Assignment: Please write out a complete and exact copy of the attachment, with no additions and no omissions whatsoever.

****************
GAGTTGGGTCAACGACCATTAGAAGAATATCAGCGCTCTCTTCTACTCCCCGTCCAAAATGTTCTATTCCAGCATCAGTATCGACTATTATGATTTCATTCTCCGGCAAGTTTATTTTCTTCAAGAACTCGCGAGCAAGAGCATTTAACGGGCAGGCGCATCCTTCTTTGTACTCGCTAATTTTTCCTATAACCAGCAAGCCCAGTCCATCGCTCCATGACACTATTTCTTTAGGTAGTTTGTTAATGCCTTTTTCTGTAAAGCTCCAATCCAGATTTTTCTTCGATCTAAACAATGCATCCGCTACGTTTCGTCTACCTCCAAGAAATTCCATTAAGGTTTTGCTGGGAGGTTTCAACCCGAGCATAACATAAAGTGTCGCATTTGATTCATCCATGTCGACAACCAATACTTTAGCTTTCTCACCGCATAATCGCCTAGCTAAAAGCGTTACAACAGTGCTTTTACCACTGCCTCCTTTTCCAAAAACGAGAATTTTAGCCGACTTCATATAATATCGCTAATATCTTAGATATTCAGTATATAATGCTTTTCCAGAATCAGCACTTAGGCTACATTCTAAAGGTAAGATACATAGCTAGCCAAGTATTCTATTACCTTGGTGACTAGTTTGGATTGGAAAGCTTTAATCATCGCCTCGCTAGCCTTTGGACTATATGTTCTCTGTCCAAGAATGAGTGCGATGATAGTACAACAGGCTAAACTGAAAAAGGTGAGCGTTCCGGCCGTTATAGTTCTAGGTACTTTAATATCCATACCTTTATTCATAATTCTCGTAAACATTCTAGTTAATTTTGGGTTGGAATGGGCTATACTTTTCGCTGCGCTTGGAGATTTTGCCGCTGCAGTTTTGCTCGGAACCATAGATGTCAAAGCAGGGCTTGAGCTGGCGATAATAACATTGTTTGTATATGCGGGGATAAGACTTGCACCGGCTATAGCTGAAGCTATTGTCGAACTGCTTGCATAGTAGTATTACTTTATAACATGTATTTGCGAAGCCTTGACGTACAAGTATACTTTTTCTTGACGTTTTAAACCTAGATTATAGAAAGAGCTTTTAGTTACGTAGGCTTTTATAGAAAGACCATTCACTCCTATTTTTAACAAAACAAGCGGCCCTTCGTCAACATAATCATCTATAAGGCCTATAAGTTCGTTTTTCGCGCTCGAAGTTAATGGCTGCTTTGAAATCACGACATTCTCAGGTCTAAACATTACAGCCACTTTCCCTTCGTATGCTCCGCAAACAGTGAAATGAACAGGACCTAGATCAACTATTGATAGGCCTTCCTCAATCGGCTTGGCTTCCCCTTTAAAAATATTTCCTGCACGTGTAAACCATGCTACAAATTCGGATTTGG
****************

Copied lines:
GAGTTGGGTCAACGACCATTAGAAGAATATCAGCGCTCTCTTCTACTCCCCGTCCAAAATGTTCTATTCCAGCATCAGTATCGACTATTATGATTTCATTCTCCGGCAAGTTTATTTTCTTCAAGAACTCGCGAGCAAGAGCATTTAACGGGCAGGCGCATCCTTCTTTGTACTCGCTAATTTTTCCTATAACCAGCAAGCCCAGTCCATCGCTCCATGACACTATTTCTTTAGGTAGTTTGTTAATGCCTTTTTCTGTAAAGCTCCAATCCAGATTTTTCTTCGATCTAAACAATGCATCCGCTACGTTTCGTCTACCTCCAAGAAATTCCATTAAGGTTTTGCTGGGAGGTTTCAACCCGAGCATAACATAAAGTGTCGCATTTGATTCATCCATGTCGACAACCAATACTTTAGCTTTCTCACCGCATAATCGCCTAGCTAAAAGCGTTACAACAGTGCTTTTACCACTGCCTCCTTTTCCAAAAACGAGAATTTTAGCCGACTTCATATAATATCGCTAATATCTTAGATATTCAGTATATAATGCTTTTCCAGAATCAGCACTTAGGCTACATTCTAAAGGTAAGATACATAGCTAGCCAAGTATTCTATTACCTTGGTGACTAGTTTGGATTGGAAAGCTTTAATCATCGCCTCGCTAGCCTTTGGACTATATGTTCTCTGTCCAAGAATGAGTGCGATGATAGTACAACAGGCTAAACTGAAAAAGGTGAGCGTTCCGGCCGTTATAGTTCTAGGTACTTTAATATCCATACCTTTATTCATAATTCTCGTAAACATTCTAGTTAATTTTGGGTTGGAATGGGCTATACTTTTCGCTGCGCTTGGAGATTTTGCCGCTGCAGTTTTGCTCGGAACCATAGATGTCAAAGCAGGGCTTGAGCTGGCGATAATAACATTGTTTGTATATGCGGGGATAAGACTTGCACCGGCTATAGCTGAAGCTATTGTCGAACTGCTTGCATAGTAGTATTACTTTATAACATGTATTTGCGAAGCCTTGACGTACAAGTATACTTTTTCTTGACGTTTTAAACCTAGATTATAGAAAGAGCTTTTAGTTACGTAGGCTTTTATAGAAAGACCATTCACTCCTATTTTTAACAAAACAAGCGGCCCTTCGTCAACATAATCATCTATAAGGCCTATAAGTTCGTTTTTCGCGCTCGAAGTTAATGGCTGCTTTGAAATCACGACATTCTCAGGTCTAAACATTACAGCCACTTTCCCTTCGTATGCTCCGCAAACAGTGAAATGAACAGGACCTAGATCAACTATTGATAGGCCTTCCTCAATCGGCTTGGCTTCCCCTTTAAAAATATTTCCTGCACGTGTAAACCATGCTACAAATTCGGATTTGG